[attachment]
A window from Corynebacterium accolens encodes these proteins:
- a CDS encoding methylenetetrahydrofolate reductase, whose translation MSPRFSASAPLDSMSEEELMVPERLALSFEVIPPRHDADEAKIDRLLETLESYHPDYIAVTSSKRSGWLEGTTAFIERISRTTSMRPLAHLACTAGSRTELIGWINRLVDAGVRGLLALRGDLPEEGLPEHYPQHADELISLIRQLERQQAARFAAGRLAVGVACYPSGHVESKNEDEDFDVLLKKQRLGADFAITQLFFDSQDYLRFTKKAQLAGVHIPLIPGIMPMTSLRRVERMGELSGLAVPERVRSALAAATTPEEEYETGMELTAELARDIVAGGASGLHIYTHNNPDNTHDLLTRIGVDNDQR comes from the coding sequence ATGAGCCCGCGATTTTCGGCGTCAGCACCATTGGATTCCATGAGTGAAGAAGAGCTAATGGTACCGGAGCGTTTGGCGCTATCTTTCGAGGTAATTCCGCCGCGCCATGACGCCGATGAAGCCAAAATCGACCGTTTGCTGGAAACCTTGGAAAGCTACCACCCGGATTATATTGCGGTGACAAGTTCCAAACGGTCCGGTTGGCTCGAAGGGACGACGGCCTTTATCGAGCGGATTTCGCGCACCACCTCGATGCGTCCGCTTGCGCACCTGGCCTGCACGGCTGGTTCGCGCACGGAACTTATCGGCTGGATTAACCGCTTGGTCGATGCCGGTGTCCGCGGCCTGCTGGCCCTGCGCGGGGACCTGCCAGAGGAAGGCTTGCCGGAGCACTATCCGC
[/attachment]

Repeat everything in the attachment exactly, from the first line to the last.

A window from Corynebacterium accolens encodes these proteins:
- a CDS encoding methylenetetrahydrofolate reductase, whose translation MSPRFSASAPLDSMSEEELMVPERLALSFEVIPPRHDADEAKIDRLLETLESYHPDYIAVTSSKRSGWLEGTTAFIERISRTTSMRPLAHLACTAGSRTELIGWINRLVDAGVRGLLALRGDLPEEGLPEHYPQHADELISLIRQLERQQAARFAAGRLAVGVACYPSGHVESKNEDEDFDVLLKKQRLGADFAITQLFFDSQDYLRFTKKAQLAGVHIPLIPGIMPMTSLRRVERMGELSGLAVPERVRSALAAATTPEEEYETGMELTAELARDIVAGGASGLHIYTHNNPDNTHDLLTRIGVDNDQR comes from the coding sequence ATGAGCCCGCGATTTTCGGCGTCAGCACCATTGGATTCCATGAGTGAAGAAGAGCTAATGGTACCGGAGCGTTTGGCGCTATCTTTCGAGGTAATTCCGCCGCGCCATGACGCCGATGAAGCCAAAATCGACCGTTTGCTGGAAACCTTGGAAAGCTACCACCCGGATTATATTGCGGTGACAAGTTCCAAACGGTCCGGTTGGCTCGAAGGGACGACGGCCTTTATCGAGCGGATTTCGCGCACCACCTCGATGCGTCCGCTTGCGCACCTGGCCTGCACGGCTGGTTCGCGCACGGAACTTATCGGCTGGATTAACCGCTTGGTCGATGCCGGTGTCCGCGGCCTGCTGGCCCTGCGCGGGGACCTGCCAGAGGAAGGCTTGCCGGAGCACTATCCGC